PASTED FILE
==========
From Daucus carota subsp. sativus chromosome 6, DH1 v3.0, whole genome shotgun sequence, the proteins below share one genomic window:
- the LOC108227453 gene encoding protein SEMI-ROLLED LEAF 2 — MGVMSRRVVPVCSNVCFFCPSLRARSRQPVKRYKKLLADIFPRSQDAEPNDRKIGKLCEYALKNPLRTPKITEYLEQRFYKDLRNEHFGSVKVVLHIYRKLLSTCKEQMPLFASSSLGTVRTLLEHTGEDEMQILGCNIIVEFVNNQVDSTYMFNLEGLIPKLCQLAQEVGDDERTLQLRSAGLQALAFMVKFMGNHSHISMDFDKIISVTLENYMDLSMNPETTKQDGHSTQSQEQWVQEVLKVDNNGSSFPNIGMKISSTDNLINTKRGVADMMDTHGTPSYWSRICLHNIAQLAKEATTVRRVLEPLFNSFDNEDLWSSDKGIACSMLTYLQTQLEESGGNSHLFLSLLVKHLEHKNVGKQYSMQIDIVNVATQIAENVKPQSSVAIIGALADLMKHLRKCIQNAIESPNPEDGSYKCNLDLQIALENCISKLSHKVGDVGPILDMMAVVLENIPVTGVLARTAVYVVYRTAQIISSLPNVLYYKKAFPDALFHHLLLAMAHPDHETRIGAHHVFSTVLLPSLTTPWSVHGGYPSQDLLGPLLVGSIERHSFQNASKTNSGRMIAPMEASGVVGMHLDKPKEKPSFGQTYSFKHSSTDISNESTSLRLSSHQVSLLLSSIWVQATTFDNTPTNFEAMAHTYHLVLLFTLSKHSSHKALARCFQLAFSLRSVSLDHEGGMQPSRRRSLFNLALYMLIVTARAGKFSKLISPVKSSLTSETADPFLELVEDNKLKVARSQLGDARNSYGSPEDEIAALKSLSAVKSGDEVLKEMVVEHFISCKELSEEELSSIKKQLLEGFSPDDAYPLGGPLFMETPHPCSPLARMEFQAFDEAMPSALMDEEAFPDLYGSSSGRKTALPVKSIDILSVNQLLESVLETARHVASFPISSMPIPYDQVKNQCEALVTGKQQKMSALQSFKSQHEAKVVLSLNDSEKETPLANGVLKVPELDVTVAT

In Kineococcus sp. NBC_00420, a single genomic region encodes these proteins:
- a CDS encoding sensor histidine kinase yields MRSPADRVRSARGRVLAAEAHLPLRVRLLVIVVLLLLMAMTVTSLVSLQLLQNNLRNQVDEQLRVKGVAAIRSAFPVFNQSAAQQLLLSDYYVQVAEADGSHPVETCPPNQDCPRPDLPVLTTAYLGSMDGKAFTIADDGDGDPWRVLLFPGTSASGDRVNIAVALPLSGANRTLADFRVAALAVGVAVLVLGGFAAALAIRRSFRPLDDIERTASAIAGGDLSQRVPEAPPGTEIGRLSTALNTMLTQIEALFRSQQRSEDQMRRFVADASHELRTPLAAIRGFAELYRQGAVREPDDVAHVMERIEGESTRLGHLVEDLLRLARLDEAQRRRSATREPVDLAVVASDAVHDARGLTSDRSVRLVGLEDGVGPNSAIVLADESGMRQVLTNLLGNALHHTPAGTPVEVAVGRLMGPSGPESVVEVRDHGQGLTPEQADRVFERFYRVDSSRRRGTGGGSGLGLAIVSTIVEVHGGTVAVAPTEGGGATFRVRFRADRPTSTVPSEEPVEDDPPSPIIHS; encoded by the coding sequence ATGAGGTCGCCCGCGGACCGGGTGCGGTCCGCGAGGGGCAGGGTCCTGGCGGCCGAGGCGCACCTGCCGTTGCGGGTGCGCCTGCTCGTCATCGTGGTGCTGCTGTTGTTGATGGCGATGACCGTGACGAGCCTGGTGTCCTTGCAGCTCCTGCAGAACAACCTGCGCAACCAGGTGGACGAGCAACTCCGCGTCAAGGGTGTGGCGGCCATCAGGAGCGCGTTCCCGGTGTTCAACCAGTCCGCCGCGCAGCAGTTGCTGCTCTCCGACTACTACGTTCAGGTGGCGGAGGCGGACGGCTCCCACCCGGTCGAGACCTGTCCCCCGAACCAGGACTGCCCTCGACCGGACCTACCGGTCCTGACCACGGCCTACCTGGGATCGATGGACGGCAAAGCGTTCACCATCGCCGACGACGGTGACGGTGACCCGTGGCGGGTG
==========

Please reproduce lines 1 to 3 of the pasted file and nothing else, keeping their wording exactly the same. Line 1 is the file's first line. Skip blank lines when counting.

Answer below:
From Daucus carota subsp. sativus chromosome 6, DH1 v3.0, whole genome shotgun sequence, the proteins below share one genomic window:
- the LOC108227453 gene encoding protein SEMI-ROLLED LEAF 2 — MGVMSRRVVPVCSNVCFFCPSLRARSRQPVKRYKKLLADIFPRSQDAEPNDRKIGKLCEYALKNPLRTPKITEYLEQRFYKDLRNEHFGSVKVVLHIYRKLLSTCKEQMPLFASSSLGTVRTLLEHTGEDEMQILGCNIIVEFVNNQVDSTYMFNLEGLIPKLCQLAQEVGDDERTLQLRSAGLQALAFMVKFMGNHSHISMDFDKIISVTLENYMDLSMNPETTKQDGHSTQSQEQWVQEVLKVDNNGSSFPNIGMKISSTDNLINTKRGVADMMDTHGTPSYWSRICLHNIAQLAKEATTVRRVLEPLFNSFDNEDLWSSDKGIACSMLTYLQTQLEESGGNSHLFLSLLVKHLEHKNVGKQYSMQIDIVNVATQIAENVKPQSSVAIIGALADLMKHLRKCIQNAIESPNPEDGSYKCNLDLQIALENCISKLSHKVGDVGPILDMMAVVLENIPVTGVLARTAVYVVYRTAQIISSLPNVLYYKKAFPDALFHHLLLAMAHPDHETRIGAHHVFSTVLLPSLTTPWSVHGGYPSQDLLGPLLVGSIERHSFQNASKTNSGRMIAPMEASGVVGMHLDKPKEKPSFGQTYSFKHSSTDISNESTSLRLSSHQVSLLLSSIWVQATTFDNTPTNFEAMAHTYHLVLLFTLSKHSSHKALARCFQLAFSLRSVSLDHEGGMQPSRRRSLFNLALYMLIVTARAGKFSKLISPVKSSLTSETADPFLELVEDNKLKVARSQLGDARNSYGSPEDEIAALKSLSAVKSGDEVLKEMVVEHFISCKELSEEELSSIKKQLLEGFSPDDAYPLGGPLFMETPHPCSPLARMEFQAFDEAMPSALMDEEAFPDLYGSSSGRKTALPVKSIDILSVNQLLESVLETARHVASFPISSMPIPYDQVKNQCEALVTGKQQKMSALQSFKSQHEAKVVLSLNDSEKETPLANGVLKVPELDVTVAT

In Kineococcus sp. NBC_00420, a single genomic region encodes these proteins: